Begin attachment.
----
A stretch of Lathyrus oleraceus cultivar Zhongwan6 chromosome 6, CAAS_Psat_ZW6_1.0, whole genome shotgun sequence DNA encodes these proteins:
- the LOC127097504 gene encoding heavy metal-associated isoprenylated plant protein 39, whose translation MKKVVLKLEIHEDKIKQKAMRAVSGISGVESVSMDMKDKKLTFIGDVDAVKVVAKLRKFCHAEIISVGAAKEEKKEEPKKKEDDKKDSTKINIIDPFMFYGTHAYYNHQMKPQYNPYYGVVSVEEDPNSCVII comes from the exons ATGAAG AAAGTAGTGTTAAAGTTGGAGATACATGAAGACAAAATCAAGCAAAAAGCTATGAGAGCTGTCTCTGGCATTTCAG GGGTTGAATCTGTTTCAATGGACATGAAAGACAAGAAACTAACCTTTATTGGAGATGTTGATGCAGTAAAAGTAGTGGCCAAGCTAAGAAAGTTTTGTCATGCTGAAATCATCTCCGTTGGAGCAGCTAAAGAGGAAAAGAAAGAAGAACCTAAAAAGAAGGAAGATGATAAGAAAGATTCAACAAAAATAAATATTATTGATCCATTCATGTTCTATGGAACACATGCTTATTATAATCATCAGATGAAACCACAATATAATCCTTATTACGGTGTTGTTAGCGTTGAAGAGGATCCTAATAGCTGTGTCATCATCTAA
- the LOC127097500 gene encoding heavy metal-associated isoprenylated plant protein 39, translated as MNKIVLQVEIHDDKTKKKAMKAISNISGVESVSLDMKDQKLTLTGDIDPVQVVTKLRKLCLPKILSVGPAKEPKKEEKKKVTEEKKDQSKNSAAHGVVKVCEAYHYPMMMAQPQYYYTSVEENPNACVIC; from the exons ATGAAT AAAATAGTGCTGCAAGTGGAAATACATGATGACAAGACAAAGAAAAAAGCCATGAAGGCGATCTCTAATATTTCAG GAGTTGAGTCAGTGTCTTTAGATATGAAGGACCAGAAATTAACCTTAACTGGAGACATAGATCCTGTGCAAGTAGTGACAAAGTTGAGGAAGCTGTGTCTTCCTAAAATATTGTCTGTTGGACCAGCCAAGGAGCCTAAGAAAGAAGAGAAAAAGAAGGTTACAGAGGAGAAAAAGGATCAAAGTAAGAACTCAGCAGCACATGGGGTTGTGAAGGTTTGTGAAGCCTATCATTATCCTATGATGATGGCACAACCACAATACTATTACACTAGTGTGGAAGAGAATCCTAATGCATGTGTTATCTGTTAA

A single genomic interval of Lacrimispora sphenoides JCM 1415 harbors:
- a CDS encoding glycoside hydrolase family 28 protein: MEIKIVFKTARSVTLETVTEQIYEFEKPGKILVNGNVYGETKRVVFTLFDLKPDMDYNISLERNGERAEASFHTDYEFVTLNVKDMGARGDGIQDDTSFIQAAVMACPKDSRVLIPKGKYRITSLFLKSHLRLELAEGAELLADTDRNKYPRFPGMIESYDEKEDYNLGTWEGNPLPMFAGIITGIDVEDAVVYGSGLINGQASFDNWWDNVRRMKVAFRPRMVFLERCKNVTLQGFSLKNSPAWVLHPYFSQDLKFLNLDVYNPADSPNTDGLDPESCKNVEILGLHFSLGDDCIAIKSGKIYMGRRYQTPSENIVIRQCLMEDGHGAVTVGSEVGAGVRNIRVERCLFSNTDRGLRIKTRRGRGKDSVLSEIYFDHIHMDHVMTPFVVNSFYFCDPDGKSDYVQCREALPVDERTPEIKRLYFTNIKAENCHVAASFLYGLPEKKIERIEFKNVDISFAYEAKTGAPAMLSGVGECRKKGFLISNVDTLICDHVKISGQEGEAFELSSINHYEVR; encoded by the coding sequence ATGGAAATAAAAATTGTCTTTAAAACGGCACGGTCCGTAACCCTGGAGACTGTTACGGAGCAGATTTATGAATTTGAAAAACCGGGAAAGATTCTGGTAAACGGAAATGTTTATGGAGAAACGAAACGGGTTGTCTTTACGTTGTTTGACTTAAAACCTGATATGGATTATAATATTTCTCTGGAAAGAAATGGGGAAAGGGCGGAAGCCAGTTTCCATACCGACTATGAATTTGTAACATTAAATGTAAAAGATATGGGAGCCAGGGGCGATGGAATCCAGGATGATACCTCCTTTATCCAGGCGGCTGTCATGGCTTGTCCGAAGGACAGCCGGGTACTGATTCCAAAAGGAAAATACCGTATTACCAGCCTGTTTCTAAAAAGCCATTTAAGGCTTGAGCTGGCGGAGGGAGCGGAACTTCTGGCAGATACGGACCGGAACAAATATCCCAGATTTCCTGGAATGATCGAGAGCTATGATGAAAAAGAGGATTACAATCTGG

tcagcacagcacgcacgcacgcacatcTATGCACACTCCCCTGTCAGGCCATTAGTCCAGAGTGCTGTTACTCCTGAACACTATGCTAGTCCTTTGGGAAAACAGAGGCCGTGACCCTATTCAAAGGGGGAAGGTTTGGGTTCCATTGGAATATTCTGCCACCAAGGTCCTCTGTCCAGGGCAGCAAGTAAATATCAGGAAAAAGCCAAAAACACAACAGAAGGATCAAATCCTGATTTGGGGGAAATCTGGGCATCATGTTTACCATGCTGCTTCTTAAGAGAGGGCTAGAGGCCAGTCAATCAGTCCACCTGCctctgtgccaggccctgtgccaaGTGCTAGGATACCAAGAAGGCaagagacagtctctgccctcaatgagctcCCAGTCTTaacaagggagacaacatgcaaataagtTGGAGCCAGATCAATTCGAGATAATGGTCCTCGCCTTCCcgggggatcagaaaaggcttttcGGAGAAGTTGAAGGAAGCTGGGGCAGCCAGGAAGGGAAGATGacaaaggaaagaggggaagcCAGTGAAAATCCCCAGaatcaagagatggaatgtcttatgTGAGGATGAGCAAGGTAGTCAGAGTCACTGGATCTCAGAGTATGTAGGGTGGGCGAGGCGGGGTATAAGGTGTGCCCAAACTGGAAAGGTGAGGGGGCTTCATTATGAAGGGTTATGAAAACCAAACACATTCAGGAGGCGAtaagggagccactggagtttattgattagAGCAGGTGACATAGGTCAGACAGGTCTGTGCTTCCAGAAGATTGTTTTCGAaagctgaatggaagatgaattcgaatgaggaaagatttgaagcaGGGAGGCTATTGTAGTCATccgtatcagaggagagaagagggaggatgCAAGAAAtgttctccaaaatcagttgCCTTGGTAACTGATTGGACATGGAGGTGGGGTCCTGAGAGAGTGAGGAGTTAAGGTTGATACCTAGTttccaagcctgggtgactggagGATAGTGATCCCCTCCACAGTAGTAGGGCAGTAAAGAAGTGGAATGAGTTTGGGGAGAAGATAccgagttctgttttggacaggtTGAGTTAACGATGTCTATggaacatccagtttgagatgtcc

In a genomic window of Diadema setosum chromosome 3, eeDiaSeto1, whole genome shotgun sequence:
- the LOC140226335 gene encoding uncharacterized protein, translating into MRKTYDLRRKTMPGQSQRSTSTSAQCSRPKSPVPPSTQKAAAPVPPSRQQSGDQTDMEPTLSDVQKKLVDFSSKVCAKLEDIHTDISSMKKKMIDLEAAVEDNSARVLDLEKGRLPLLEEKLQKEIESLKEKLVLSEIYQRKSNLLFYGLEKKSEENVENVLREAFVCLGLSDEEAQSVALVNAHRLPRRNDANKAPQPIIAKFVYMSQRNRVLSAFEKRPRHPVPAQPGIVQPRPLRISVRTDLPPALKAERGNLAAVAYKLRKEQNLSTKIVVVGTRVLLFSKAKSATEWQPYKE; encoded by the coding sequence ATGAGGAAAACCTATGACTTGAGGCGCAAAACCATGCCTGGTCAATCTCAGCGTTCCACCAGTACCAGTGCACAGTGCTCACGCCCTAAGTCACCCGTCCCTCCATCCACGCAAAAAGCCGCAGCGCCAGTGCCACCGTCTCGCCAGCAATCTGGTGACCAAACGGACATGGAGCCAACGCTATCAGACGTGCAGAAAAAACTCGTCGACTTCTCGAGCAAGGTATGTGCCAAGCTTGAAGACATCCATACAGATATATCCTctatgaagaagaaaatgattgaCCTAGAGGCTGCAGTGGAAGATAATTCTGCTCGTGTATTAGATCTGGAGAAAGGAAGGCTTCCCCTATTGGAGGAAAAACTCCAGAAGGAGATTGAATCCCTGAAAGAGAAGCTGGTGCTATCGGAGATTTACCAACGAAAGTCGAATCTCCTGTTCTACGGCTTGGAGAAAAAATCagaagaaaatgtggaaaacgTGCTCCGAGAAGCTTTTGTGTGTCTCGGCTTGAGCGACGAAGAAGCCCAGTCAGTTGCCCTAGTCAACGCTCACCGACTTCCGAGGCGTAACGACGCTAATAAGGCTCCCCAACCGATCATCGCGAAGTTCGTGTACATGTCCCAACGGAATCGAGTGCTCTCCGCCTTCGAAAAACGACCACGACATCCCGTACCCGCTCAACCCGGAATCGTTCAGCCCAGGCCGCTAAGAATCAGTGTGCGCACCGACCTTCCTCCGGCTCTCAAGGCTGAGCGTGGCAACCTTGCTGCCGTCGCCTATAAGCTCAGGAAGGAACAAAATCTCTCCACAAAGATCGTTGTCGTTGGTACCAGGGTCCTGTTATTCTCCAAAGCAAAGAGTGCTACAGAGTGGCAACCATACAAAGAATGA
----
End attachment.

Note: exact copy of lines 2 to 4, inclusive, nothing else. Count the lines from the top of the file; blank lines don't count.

- the LOC127097504 gene encoding heavy metal-associated isoprenylated plant protein 39, whose translation MKKVVLKLEIHEDKIKQKAMRAVSGISGVESVSMDMKDKKLTFIGDVDAVKVVAKLRKFCHAEIISVGAAKEEKKEEPKKKEDDKKDSTKINIIDPFMFYGTHAYYNHQMKPQYNPYYGVVSVEEDPNSCVII comes from the exons ATGAAG AAAGTAGTGTTAAAGTTGGAGATACATGAAGACAAAATCAAGCAAAAAGCTATGAGAGCTGTCTCTGGCATTTCAG GGGTTGAATCTGTTTCAATGGACATGAAAGACAAGAAACTAACCTTTATTGGAGATGTTGATGCAGTAAAAGTAGTGGCCAAGCTAAGAAAGTTTTGTCATGCTGAAATCATCTCCGTTGGAGCAGCTAAAGAGGAAAAGAAAGAAGAACCTAAAAAGAAGGAAGATGATAAGAAAGATTCAACAAAAATAAATATTATTGATCCATTCATGTTCTATGGAACACATGCTTATTATAATCATCAGATGAAACCACAATATAATCCTTATTACGGTGTTGTTAGCGTTGAAGAGGATCCTAATAGCTGTGTCATCATCTAA
- the LOC127097500 gene encoding heavy metal-associated isoprenylated plant protein 39, translated as MNKIVLQVEIHDDKTKKKAMKAISNISGVESVSLDMKDQKLTLTGDIDPVQVVTKLRKLCLPKILSVGPAKEPKKEEKKKVTEEKKDQSKNSAAHGVVKVCEAYHYPMMMAQPQYYYTSVEENPNACVIC; from the exons ATGAAT AAAATAGTGCTGCAAGTGGAAATACATGATGACAAGACAAAGAAAAAAGCCATGAAGGCGATCTCTAATATTTCAG GAGTTGAGTCAGTGTCTTTAGATATGAAGGACCAGAAATTAACCTTAACTGGAGACATAGATCCTGTGCAAGTAGTGACAAAGTTGAGGAAGCTGTGTCTTCCTAAAATATTGTCTGTTGGACCAGCCAAGGAGCCTAAGAAAGAAGAGAAAAAGAAGGTTACAGAGGAGAAAAAGGATCAAAGTAAGAACTCAGCAGCACATGGGGTTGTGAAGGTTTGTGAAGCCTATCATTATCCTATGATGATGGCACAACCACAATACTATTACACTAGTGTGGAAGAGAATCCTAATGCATGTGTTATCTGTTAA

A single genomic interval of Lacrimispora sphenoides JCM 1415 harbors: